Electric vehicles are not exactly the lightest vehicles around. Despite not having an engine or transmission, these vehicles do carry heavy batteries that make up most of the EVs' weight. In order for electric vehicles to cover hundreds of kilometers before needing a recharge, having large capacity batteries are a must.

Jaguar Land Rover, however, wants to change all that. In order for future EVs to cover more ground without impacting carbon emissions, JLR wants to make these vehicles lighter and faster.

Jaguar Land Rover wants to make EVs lighter with carbon fiber image

The company plans to do this by developing lightweight vehicle and powertrain structures made from composites. JLR says the lightweight material will be capable of handling the increased torque generated by high-performance motors while improving efficiency and cutting CO2 emissions at the same time. 

With extensive use of composites, JLR is also looking to reduce the weight of electric vehicles by 35 kg and increase stiffness by 30% This will also allow them to fit larger batteries on the lightweight platforms, without affecting CO2 emissions.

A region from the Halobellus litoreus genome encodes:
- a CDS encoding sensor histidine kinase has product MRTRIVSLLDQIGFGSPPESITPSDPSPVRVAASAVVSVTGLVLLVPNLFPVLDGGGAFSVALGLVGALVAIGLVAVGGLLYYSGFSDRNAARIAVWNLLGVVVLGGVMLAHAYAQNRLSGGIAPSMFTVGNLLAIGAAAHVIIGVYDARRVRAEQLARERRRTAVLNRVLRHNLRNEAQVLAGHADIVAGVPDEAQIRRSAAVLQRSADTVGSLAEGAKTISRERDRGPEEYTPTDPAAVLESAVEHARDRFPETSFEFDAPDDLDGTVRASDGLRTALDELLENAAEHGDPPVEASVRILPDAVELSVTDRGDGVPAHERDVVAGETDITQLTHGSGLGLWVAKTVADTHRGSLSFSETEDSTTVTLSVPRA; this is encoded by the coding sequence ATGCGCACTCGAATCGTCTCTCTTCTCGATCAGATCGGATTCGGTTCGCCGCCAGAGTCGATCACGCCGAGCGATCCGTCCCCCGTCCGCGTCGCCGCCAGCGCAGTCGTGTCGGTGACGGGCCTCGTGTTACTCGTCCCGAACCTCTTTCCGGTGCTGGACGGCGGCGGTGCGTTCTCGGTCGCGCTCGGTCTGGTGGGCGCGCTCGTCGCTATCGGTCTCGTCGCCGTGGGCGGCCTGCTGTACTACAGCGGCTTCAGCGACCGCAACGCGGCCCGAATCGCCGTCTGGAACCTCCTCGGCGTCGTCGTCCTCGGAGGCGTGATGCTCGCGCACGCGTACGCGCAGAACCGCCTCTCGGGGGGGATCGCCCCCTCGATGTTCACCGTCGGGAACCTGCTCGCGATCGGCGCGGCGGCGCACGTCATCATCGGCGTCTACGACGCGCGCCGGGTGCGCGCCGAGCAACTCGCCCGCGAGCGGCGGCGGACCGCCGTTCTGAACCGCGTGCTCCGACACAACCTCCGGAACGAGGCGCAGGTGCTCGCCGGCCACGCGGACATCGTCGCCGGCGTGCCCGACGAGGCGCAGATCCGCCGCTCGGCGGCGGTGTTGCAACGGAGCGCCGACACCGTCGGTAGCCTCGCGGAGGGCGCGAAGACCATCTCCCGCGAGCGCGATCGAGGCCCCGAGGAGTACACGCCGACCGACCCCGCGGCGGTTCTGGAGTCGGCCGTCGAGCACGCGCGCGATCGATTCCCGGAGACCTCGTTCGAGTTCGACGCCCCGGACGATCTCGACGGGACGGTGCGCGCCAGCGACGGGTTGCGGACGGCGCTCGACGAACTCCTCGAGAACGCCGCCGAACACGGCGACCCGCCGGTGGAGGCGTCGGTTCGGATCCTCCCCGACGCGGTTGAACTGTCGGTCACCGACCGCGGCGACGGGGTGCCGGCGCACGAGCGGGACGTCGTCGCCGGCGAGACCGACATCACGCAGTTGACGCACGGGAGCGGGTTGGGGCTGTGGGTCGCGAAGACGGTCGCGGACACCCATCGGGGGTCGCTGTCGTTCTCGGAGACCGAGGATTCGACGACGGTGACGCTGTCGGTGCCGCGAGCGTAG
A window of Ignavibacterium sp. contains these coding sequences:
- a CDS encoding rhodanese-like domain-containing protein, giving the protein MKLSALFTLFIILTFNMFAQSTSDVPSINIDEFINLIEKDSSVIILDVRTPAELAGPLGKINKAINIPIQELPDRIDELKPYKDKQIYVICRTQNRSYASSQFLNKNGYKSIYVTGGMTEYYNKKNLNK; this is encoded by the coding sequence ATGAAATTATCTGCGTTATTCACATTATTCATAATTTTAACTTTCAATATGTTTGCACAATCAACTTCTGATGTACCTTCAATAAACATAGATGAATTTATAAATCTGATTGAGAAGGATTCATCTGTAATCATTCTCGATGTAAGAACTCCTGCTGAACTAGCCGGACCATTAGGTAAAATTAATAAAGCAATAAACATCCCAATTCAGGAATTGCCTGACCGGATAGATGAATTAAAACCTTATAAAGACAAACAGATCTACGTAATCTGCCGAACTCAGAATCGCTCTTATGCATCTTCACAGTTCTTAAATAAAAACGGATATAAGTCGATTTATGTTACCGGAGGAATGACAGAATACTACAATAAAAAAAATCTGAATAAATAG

By 2022, JLR expects to have developed a fleet of prototype test vehicles using the lighter, stronger composite materials.

Jaguar Land Rover wants to make EVs lighter with carbon fiber image

“The development of new lightweight body structures to complement the latest zero-emissions powertrains will be key as the electrification of our vehicle range continues. This project will allow the true environmental credentials of electric vehicles to be realized by enabling wider adoption of the technology and will propel Jaguar Land Rover and the UK supply chain into a world-leading position in low-carbon technology,” said Marcus Henry, Research Manager at JLR.

With the UK planning to ban the sales of new gasoline, diesel, and hybrid cars by 2035, JLR's plan to make EVs lighter may help the country move towards a zero-emissions future. In addition, JLR says that between 2023 and 2032, the project could help prevent the release of 4.5 million tons of CO2.